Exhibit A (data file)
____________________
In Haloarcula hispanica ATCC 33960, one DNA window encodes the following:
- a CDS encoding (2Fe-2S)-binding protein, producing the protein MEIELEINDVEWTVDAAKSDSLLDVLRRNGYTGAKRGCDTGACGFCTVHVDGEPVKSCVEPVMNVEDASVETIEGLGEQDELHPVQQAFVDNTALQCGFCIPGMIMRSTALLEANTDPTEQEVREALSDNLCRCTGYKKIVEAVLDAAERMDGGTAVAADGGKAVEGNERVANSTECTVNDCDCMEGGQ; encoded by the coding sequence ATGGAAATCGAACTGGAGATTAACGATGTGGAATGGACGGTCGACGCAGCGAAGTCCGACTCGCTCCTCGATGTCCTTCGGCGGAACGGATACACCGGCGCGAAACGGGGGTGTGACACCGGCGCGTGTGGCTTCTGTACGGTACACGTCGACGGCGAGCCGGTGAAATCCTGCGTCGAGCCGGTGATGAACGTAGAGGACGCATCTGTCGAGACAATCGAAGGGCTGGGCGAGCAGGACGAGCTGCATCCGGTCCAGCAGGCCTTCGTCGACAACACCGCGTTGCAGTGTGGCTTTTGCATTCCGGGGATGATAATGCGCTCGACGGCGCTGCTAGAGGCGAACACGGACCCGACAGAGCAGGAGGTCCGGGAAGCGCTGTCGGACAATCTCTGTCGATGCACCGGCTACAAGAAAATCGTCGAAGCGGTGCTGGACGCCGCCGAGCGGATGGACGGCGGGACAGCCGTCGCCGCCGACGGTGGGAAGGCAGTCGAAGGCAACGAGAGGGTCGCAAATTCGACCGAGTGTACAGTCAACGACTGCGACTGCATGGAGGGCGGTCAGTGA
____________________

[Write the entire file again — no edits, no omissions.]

In Haloarcula hispanica ATCC 33960, one DNA window encodes the following:
- a CDS encoding (2Fe-2S)-binding protein, producing the protein MEIELEINDVEWTVDAAKSDSLLDVLRRNGYTGAKRGCDTGACGFCTVHVDGEPVKSCVEPVMNVEDASVETIEGLGEQDELHPVQQAFVDNTALQCGFCIPGMIMRSTALLEANTDPTEQEVREALSDNLCRCTGYKKIVEAVLDAAERMDGGTAVAADGGKAVEGNERVANSTECTVNDCDCMEGGQ; encoded by the coding sequence ATGGAAATCGAACTGGAGATTAACGATGTGGAATGGACGGTCGACGCAGCGAAGTCCGACTCGCTCCTCGATGTCCTTCGGCGGAACGGATACACCGGCGCGAAACGGGGGTGTGACACCGGCGCGTGTGGCTTCTGTACGGTACACGTCGACGGCGAGCCGGTGAAATCCTGCGTCGAGCCGGTGATGAACGTAGAGGACGCATCTGTCGAGACAATCGAAGGGCTGGGCGAGCAGGACGAGCTGCATCCGGTCCAGCAGGCCTTCGTCGACAACACCGCGTTGCAGTGTGGCTTTTGCATTCCGGGGATGATAATGCGCTCGACGGCGCTGCTAGAGGCGAACACGGACCCGACAGAGCAGGAGGTCCGGGAAGCGCTGTCGGACAATCTCTGTCGATGCACCGGCTACAAGAAAATCGTCGAAGCGGTGCTGGACGCCGCCGAGCGGATGGACGGCGGGACAGCCGTCGCCGCCGACGGTGGGAAGGCAGTCGAAGGCAACGAGAGGGTCGCAAATTCGACCGAGTGTACAGTCAACGACTGCGACTGCATGGAGGGCGGTCAGTGA